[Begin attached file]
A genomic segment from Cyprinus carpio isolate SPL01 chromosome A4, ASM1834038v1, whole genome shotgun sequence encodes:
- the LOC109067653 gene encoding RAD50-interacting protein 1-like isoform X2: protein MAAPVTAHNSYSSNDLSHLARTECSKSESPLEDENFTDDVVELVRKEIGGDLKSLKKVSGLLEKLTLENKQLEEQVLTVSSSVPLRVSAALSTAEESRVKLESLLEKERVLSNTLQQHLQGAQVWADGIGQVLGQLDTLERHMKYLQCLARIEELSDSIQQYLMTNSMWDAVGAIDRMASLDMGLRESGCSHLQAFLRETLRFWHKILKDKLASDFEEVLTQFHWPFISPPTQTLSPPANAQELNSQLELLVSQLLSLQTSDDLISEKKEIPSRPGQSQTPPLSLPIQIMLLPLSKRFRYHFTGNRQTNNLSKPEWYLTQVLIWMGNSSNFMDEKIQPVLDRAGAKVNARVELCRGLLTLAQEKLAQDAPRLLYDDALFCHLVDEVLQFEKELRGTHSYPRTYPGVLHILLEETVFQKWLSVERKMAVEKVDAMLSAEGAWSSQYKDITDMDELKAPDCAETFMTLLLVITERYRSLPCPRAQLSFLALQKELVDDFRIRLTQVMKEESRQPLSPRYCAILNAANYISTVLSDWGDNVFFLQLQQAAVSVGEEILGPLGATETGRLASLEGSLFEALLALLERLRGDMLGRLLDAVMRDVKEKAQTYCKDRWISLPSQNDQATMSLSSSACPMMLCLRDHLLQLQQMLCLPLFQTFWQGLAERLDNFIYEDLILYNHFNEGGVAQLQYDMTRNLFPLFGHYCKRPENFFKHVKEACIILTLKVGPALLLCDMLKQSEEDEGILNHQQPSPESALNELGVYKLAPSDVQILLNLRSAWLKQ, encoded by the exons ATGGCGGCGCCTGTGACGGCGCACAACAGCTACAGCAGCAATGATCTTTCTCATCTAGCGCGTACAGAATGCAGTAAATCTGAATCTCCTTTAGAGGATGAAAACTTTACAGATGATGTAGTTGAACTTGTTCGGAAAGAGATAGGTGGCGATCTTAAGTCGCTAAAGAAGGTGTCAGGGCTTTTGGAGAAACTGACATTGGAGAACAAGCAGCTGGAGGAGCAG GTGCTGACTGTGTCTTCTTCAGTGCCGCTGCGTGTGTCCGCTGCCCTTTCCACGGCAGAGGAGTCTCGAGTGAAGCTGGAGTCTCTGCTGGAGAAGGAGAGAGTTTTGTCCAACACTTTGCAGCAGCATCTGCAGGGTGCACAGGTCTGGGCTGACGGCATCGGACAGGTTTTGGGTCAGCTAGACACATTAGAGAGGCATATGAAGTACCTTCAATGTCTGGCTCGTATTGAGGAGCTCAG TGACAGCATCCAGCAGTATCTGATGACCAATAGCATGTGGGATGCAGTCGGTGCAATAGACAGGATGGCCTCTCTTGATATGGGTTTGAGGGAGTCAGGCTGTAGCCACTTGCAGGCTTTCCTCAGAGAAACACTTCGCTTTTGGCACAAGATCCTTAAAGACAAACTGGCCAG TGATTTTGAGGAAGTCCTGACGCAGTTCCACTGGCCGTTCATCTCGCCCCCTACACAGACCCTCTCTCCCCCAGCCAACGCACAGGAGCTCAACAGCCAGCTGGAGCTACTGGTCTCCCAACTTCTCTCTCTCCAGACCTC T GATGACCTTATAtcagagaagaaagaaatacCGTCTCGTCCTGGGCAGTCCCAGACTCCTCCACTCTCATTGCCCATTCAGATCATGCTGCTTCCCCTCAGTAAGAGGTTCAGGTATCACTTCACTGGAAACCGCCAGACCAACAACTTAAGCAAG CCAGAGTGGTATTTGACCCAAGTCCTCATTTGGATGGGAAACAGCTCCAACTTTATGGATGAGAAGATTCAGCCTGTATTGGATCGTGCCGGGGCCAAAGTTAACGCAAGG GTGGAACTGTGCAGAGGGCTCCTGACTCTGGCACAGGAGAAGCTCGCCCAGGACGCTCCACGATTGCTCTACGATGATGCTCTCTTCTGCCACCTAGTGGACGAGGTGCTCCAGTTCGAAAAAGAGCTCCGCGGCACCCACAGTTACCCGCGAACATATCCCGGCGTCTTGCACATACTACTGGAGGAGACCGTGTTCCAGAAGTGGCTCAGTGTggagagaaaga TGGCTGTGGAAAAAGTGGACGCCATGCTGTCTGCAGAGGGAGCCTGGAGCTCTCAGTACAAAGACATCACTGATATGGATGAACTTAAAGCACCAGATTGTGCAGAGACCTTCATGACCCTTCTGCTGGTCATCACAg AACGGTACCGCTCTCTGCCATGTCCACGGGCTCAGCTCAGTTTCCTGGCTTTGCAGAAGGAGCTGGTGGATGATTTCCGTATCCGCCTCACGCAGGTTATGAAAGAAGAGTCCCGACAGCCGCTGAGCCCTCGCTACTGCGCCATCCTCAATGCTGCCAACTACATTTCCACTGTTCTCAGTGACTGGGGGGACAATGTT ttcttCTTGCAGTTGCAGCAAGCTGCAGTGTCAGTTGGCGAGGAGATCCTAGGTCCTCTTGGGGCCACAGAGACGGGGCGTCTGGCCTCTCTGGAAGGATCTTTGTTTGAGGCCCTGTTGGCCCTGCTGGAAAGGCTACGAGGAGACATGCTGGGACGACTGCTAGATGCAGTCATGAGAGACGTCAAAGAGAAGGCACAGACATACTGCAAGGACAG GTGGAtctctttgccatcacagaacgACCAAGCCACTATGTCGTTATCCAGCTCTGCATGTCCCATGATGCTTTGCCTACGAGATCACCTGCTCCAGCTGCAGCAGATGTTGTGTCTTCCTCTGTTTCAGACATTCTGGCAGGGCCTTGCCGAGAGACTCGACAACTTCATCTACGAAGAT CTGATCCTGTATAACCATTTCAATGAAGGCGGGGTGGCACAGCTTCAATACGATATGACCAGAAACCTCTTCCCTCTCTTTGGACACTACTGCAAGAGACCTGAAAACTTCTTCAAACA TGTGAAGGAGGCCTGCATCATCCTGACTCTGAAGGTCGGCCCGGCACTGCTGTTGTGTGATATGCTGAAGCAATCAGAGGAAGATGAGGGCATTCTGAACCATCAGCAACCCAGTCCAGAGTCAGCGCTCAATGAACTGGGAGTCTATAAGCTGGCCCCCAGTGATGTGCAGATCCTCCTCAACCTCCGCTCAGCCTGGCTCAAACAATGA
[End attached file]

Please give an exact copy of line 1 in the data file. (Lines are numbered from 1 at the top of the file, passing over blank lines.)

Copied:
A genomic segment from Cyprinus carpio isolate SPL01 chromosome A4, ASM1834038v1, whole genome shotgun sequence encodes: